I am not a perfect wife, mom, friend, teacher, or missionary. In fact, I’m not a perfect anything.  Much of my life has been spent showing the world the side of me that doesn’t make mistakes, that strives for excellence in every task given to me, and tries to make everyone around me happy by always saying and doing the right thing.  Some people may balk at this declaration of imperfection as if they’ve always known that about me — and themselves — but my challenge is this: when have you expected perfection from those around you and then been angry, disappointed, and mean because they couldn’t deliver?  Yep, I’ve been a victim of that as well as a perpetrator.

I am a writer. No, I’ve not seen my name on the cover of a novel or my headshot next to a poignantly written magazine article, but I have written. I’ve written blog posts, poetry, educational testing passages (yes, kids, I’m the one who writes those oh-so-interesting testings passages on tests like the FCAT so you can prove what an amazing student you are in just one test 😉 ) skits, and holiday dramas, and Christmas bulletin inserts, and I even composed the epitaph on my grandmother’s headstone. The best part of this self-definition is that I’ve spoken it out loud. I’ve taken the scary leap to let others read (with acceptance or rejection) my writing. I’ve put my talent out there for people to critique or praise. That’s a scary thing, my friend. But it is a part of ME!

I am not young. Granted I’m no where near retirement, but time has passed and my body has noticed.  While this means a myriad of different things to me, the main thing is I accept the fact that I will never look or feel the way I did when I was 16 — and that’s okay.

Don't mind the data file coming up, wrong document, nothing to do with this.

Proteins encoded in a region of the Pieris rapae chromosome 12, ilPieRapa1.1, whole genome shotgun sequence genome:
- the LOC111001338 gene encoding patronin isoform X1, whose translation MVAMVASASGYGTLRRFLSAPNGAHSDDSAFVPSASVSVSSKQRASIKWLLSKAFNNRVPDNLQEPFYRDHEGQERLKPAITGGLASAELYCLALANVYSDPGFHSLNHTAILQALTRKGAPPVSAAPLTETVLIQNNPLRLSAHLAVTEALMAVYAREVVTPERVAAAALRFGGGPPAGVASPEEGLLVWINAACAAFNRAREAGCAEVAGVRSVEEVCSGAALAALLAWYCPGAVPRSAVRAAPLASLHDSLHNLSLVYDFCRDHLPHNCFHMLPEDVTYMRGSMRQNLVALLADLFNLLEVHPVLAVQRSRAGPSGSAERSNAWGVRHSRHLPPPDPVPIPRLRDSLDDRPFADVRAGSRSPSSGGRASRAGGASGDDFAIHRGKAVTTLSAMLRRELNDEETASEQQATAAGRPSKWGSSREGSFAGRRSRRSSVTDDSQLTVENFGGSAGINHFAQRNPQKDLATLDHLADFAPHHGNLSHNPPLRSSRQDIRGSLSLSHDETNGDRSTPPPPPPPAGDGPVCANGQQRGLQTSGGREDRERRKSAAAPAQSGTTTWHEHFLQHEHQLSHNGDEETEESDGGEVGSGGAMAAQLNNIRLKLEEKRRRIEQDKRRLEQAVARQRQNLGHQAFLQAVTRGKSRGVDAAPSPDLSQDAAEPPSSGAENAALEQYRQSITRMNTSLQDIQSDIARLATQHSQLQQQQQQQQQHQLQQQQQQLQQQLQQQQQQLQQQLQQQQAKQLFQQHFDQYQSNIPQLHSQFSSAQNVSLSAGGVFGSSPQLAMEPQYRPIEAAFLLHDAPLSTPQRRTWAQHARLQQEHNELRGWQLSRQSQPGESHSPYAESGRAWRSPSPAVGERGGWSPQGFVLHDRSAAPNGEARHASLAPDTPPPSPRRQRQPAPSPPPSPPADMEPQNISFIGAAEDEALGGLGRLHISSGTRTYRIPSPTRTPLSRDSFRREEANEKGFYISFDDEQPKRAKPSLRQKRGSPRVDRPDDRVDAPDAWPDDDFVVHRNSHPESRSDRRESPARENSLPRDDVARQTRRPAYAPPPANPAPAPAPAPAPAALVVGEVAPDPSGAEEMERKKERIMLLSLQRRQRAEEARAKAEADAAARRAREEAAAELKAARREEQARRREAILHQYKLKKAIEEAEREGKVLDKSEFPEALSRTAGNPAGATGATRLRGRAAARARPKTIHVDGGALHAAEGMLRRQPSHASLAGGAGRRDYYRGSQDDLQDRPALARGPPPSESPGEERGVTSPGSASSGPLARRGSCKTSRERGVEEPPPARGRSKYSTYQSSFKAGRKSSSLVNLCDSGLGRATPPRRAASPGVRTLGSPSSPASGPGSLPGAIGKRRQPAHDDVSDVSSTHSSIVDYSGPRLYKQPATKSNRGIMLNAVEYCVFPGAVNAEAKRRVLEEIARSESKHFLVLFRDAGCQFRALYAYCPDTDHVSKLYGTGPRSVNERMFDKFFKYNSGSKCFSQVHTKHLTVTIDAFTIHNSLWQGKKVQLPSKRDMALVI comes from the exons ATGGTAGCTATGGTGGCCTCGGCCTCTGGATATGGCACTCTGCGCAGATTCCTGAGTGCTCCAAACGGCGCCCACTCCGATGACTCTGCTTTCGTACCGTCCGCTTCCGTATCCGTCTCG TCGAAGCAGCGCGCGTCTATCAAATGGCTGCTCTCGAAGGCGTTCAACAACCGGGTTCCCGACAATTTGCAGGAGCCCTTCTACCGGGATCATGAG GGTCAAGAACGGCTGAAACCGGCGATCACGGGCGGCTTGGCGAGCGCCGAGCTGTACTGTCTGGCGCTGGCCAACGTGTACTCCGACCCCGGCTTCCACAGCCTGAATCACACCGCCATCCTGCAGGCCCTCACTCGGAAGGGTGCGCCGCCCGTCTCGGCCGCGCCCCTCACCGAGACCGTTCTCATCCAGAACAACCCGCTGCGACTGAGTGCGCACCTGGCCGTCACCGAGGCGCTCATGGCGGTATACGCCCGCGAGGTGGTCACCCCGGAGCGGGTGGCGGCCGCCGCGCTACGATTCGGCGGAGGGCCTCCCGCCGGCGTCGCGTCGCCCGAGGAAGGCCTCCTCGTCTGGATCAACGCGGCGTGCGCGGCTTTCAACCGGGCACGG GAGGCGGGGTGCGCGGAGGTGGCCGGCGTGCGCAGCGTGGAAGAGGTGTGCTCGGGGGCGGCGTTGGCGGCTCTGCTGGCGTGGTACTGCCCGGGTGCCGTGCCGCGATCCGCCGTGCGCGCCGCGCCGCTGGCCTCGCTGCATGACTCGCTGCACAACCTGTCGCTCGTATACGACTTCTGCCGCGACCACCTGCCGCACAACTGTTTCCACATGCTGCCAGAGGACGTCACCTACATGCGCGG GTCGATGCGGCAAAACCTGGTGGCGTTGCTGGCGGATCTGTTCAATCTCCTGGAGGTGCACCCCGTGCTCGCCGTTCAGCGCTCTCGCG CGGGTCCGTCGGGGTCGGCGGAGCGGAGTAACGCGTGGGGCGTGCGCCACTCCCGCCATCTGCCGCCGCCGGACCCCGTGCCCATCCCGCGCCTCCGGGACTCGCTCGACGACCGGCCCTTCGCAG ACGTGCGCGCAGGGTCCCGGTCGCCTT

I am a mentor. I’ve been giving advice to those younger than me since I was 18 years old. Back in those days, I didn’t even know what it meant to be a mentor and I never really had anyone model that concept for me. But through the years, I’ve always found such joy and fulfillment in investing in the lives of girls/woman younger than me. l love to celebrate their success, attend their important life events, lend a shoulder to cry on, send a card of encouragement to anyone who allows me an audience seat to their life. There are moments when a tearful young woman calls with  life-altering news, and I sit panicked that I have to come up with sage advice, but then I remember that my advice is never really what works. It’s only what God says that works. I pray for guidance and then speak what He’s taught me through life and His Word.

I am a learner. Or in my words, I’m a nerd. It’s probably the reason I spent much of my life teaching middle and high school kids. It’s why I love teaching a Sunday School class, or leading a craft session, or even editing college research papers. The idea of going back to school has always thrilled me: a chance to discuss topics with no real answers, or debate the symbolism of some great novel, or checking the dictionary for a new word to add to my daily vocabulary. The thrill of learning something new makes my heart — and mind– giddy.

I’m a hostess. I love having people in my home.  I love cooking meals and desserts that bring us to the table and leave us there hours later chatting and laughing and listening to each other’s problems. I want my table be a place of refuge, where someone feels safe and sheltered from the storms of life. My table won’t be set with fine china and crystal goblets. There won’t be a multitude of forks and spoons. Guests won’t find the table laden with gourmet foods and fancy desserts. In fact, they might find homemade pizza, or pancakes, or brownies from a box. It’s not the food the fuels my love for hosting, it’s the company that I keep, the friendships that are forged while sharing a meal – or even cookies and milk — with someone I love.

There’s more to me then even I can define. Only God knows exactly how He made me: a combination of idiosyncrasies, inadequacies, talents, gifts, personalities, strengths and weaknesses. His Word assures me that I am a masterpiece (Ephesians 2:10). I’ve wasted a lot of life trying to fix my inadequacies and hide my weaknesses. I’ve even spent too much time looking for other talents and gifts, hoping to find one that maybe was more valuable or glamorous.

Those days are over.

I will continue to grow into the wonderful concoction that is the Alicia – the one handmade by the Supreme Creator, and I will choose to accept all that He has for me,  evening learn to love all that He created me to be.

And when my life is through, the only definition that matters will be the one that God writes. And I’m quite alright being defined by Him.

How do you define yourself? Go ahead, take a moment and say it out loud!